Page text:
Review by Frank Moher
Hannah Holborn’s debut story collection, Fierce, mines one of the most pervasive memes in literature, the dysfunctional family. Whether that strikes you as good news or bad probably depends on your tolerance for the traditional — not to mention how dysfunctional your own family is, misery loving company and all.
Holborn, though, treats her haggard mothers and fathers, children and grandchildren with such originality and wit that she effectively reinvents the form. To paraphrase Tolstoy: All happy families are the same; some unhappy families are way more entertainingly screwed-up than others.
Take, for pathetic instance, the shattered clan in “If the World was Flat,” a story as tart and funny as it is brief. Judith Fellman is the fourth-born daughter of an avid outdoorsman who insists on marking his children’s 13th birthday with some sort of Outward Bound-like survival quest. Judith fails hers — a trek up the Pacific Coast Trail — miserably. “I’m a chicken,” she tells her father. “I shouldn’t even be a Fellman. If I’m adopted, send me back. Get a sports model instead.” A near-fall finally severs the slim bond between them.
Years later, when her father dies, Judith resolves to make the treacherous trip from Dawson to Tok, Alaska for the funeral, via the Top of the World Highway. But there’s no place for sentimentality in Holborn’s cold landscapes; 38 kilometres into her voyage of reconciliation, Judith’s truck gets stuck in the snow. Father, we are left to suppose, will just have to be buried without her.
The book’s freshness has a lot to do with those chilly scenes of winter – like Elizabeth Hay’s Late Nights on Air, Fierce benefits from its largely northern setting, a still underexplored backroad in Canadian fiction. (Holborn prefaces it with an unintentionally sardonic quote from Robert Service: “There’s a land where the mountains are nameless,/ And the rivers all run God knows where.”) In her best story, “The Indian Act,” a teenage boy whose father is in prison and whose mother has abandoned him connects with a tomboy whose dad has also skipped town. As Holborn gently kneads their friendship — complicated by a certain sultry 14-year old — she also expertly captures the mish-mash of First Nations culture, warmed-over New Age flummery, and fast-food franchise creep typical of communities on the last, disappearing frontier.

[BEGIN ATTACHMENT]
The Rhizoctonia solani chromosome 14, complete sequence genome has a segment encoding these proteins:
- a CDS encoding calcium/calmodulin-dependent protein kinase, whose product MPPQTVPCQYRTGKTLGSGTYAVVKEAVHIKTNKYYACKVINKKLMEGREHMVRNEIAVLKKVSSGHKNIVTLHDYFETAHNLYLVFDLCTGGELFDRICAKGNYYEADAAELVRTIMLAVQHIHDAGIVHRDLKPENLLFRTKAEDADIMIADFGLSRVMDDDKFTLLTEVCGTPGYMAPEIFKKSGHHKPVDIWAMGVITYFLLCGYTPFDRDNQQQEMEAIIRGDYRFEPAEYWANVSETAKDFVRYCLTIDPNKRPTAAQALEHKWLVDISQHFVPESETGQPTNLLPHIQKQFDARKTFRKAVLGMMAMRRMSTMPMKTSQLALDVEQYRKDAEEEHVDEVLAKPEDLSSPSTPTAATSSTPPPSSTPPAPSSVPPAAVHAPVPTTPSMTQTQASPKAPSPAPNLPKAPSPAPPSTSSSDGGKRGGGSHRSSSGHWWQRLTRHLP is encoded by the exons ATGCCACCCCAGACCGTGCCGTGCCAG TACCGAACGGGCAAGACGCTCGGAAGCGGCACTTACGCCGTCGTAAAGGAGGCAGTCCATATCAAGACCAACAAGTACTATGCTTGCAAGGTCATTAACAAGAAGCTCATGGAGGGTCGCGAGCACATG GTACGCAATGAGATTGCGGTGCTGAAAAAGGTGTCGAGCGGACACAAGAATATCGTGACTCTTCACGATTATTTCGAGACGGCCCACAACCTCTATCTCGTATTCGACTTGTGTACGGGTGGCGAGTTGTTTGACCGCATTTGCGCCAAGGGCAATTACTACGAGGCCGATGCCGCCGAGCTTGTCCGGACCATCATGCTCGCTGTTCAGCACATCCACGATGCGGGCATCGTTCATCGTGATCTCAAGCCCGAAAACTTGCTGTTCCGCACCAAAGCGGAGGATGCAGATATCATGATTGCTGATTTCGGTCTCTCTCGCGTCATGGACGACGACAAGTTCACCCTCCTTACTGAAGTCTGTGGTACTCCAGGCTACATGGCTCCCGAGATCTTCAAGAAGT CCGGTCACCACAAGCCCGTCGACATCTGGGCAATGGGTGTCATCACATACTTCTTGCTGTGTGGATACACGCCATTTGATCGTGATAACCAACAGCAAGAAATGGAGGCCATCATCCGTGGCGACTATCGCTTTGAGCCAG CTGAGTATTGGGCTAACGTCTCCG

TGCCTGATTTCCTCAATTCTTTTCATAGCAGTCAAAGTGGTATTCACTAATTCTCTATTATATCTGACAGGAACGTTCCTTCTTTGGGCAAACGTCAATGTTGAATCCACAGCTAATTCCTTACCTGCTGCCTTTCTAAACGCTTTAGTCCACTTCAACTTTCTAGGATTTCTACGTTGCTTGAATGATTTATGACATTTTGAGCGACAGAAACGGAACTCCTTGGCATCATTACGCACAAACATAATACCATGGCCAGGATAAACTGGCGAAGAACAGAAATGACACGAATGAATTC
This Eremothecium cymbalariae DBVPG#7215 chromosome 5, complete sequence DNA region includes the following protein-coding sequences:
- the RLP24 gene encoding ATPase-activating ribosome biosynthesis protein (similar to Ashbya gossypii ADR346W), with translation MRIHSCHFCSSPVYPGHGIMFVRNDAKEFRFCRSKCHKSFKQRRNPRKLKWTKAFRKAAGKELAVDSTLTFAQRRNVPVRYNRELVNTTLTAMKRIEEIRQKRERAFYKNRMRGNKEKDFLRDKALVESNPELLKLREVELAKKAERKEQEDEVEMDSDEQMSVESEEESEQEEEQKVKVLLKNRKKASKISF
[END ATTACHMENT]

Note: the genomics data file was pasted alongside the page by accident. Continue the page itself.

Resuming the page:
The novella that concludes the book, “River Rising,” is its weak spot. Like most of the women in Fierce, its protagonist, River Barker, is a rough beauty: tough, enterprising, alcoholic. “She felt a strong affinity for a bottle of five-year-old Canadian Spirit,” Holborn writes, “because of the name — she was, after all, both Canadian and, when the circumstances were right, spirited.” Her fiancé is, like many of the men, a brute. Their shotgun wedding is a riotous set-piece during which River’s water breaks at the altar and she ends up giving birth in the church aisle. But Holborn constructs such a myriad of relationships and backstories – a sort of North of 60 Peyton Place — that it really needs a longer telling. By the time the mystery of who fathered River’s baby is resolved readers may have lost track of the candidates, none of whom are, given Holborn’s headlong race through the plot, sufficiently fledged anyway.
But when it sticks to the sort of acute life studies that are short fiction’s specialty, Fierce is penetrating and smart, and a welcome antidote to the current vogue for alleged family values. It suggests that the only thing worse than being an orphan is not being one. If that sounds grim to you, then you must treat yourself to its unique mix of irreverence, compassion, and horse laughs. And then pass it along to one of your loved ones – if you have any.